SENIORS LIVING WELL Embracing Change
The “Golden Years”
It used to be a bright, shiny object, something everyone looked forward to in their later years. But “Golden” isn’t so bright and shiny anymore.
What keeps you up at night…makes you frown…wrinkles your brow…or causes a pain in your stomach?
If you are one of the 10,000 baby boomers who turned 65 in the recent past, it could be retirement grip.
This malady may occur before or shortly after retiring from your job. It’s a reality check that takes you by surprise, and drops a bomb in the middle of your plans.
Once upon a time, the “golden years” were filled with relaxing leisure activities. Grandma and grandpa stopped working. Period. They traveled a little, spent time with family, stayed in their homes and pursued fulfilling hobbies. True, life expectancy was shorter a few generations ago, and savings seemed to cover the expenses quite well. The idea of retirees needing to work after 65 was unheard of.
That has all changed. The majority of people approaching retirement know full-well that their golden years won’t look anything like that of previous generations. In fact, 72% of older people expect to work at least a few years, and maybe indefinitely.
Today, retirement means you quit one job and start another. Often, job options are researched while still working, and perhaps the next job is already in place on the internet. Living a relaxing life filled with satisfying activities just got harder.
So who took the “gold” out of “golden years”? How and when did the changes take place? Did people spend too much and not save enough for their retirement?
Previous generations had a savings account with a passbook at their local bank. The conscientious and thrifty folks deposited money regularly. They spent according to their budget and thought borrowing was disgraceful.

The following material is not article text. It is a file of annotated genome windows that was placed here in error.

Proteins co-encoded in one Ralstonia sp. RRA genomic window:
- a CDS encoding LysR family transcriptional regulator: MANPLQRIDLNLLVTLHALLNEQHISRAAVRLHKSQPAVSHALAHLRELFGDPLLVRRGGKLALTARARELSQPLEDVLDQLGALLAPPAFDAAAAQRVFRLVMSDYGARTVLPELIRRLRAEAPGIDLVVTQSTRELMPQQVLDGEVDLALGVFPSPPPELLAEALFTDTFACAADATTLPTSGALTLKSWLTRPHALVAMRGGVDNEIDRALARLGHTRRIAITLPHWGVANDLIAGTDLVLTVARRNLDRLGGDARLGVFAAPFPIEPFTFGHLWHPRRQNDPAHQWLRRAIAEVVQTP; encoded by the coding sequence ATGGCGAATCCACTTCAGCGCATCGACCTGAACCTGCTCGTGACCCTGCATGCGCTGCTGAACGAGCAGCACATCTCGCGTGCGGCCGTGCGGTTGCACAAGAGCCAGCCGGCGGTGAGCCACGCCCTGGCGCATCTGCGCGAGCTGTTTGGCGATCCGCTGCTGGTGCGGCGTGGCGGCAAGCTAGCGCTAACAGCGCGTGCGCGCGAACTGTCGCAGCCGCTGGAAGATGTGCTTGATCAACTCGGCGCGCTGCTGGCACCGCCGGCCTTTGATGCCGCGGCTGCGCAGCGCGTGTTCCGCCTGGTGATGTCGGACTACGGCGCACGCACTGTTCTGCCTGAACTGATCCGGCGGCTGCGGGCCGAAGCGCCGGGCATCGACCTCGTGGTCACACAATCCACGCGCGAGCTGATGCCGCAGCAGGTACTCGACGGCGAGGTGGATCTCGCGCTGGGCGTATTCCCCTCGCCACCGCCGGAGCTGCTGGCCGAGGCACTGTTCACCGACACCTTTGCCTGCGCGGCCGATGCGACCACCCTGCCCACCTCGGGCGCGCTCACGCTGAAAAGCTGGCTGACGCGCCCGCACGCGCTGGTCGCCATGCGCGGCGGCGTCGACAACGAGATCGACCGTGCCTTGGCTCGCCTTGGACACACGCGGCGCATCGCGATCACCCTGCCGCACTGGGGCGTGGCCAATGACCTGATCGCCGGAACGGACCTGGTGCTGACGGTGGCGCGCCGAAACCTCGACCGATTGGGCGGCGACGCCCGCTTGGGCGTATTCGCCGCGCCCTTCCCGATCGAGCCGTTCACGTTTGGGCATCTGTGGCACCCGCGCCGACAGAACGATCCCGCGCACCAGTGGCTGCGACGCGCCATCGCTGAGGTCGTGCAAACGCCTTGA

Today we have investment portfolios, 401k’s, IRA’s and pensions. Any and all of these items offer choices for retirement planning. We also have credit cards. Carrying debt doesn’t have the stigma it once did.
Everyone who’s ever worked has at least thought about savings. Maybe it’s only putting your quarters in a jar, but something for a rainy day seems a wise decision. Actually doing it, figuring how much is enough, and calculating your own retirement is difficult.
Financial planners are happy to sit down and discuss your situation. But when you ask them if your savings will last, they invariably say, “It depends on how many years you have left”. Really!
So what are the burning questions you need to consider? What does it take to really embrace the changes we’re facing?
Some practical ideas:
1. Assess the situation. What are your fondest dreams for your “golden
years”? How can you make that happen?
2. Factor in your financial situation and consider inflation, downturns and
3. Talk it over with someone whose judgement you trust.
4. Consider what the options are and what you are willing to do.
Seeing the flecks of gold at any time in life can lead to a good night’s sleep, relax you and put a smile on your face.
Sound too simple? Of course there’ll be snafu’s.The “golden years” of our generation won’t be like those of our parents or grandparents. But theirs wasn’t perfect either.
Write your goals or make a wish list. Then go for it.